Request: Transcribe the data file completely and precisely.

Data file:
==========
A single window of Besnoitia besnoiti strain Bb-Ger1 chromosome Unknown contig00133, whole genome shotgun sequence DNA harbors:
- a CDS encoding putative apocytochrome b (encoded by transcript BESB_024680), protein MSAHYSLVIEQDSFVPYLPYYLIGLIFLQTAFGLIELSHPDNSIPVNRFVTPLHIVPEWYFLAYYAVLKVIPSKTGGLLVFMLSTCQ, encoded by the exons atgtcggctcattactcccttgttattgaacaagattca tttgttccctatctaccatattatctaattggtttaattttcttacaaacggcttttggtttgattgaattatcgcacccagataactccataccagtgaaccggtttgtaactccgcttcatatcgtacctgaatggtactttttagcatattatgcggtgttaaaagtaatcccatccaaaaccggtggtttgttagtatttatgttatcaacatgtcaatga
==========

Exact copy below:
A single window of Besnoitia besnoiti strain Bb-Ger1 chromosome Unknown contig00133, whole genome shotgun sequence DNA harbors:
- a CDS encoding putative apocytochrome b (encoded by transcript BESB_024680), protein MSAHYSLVIEQDSFVPYLPYYLIGLIFLQTAFGLIELSHPDNSIPVNRFVTPLHIVPEWYFLAYYAVLKVIPSKTGGLLVFMLSTCQ, encoded by the exons atgtcggctcattactcccttgttattgaacaagattca tttgttccctatctaccatattatctaattggtttaattttcttacaaacggcttttggtttgattgaattatcgcacccagataactccataccagtgaaccggtttgtaactccgcttcatatcgtacctgaatggtactttttagcatattatgcggtgttaaaagtaatcccatccaaaaccggtggtttgttagtatttatgttatcaacatgtcaatga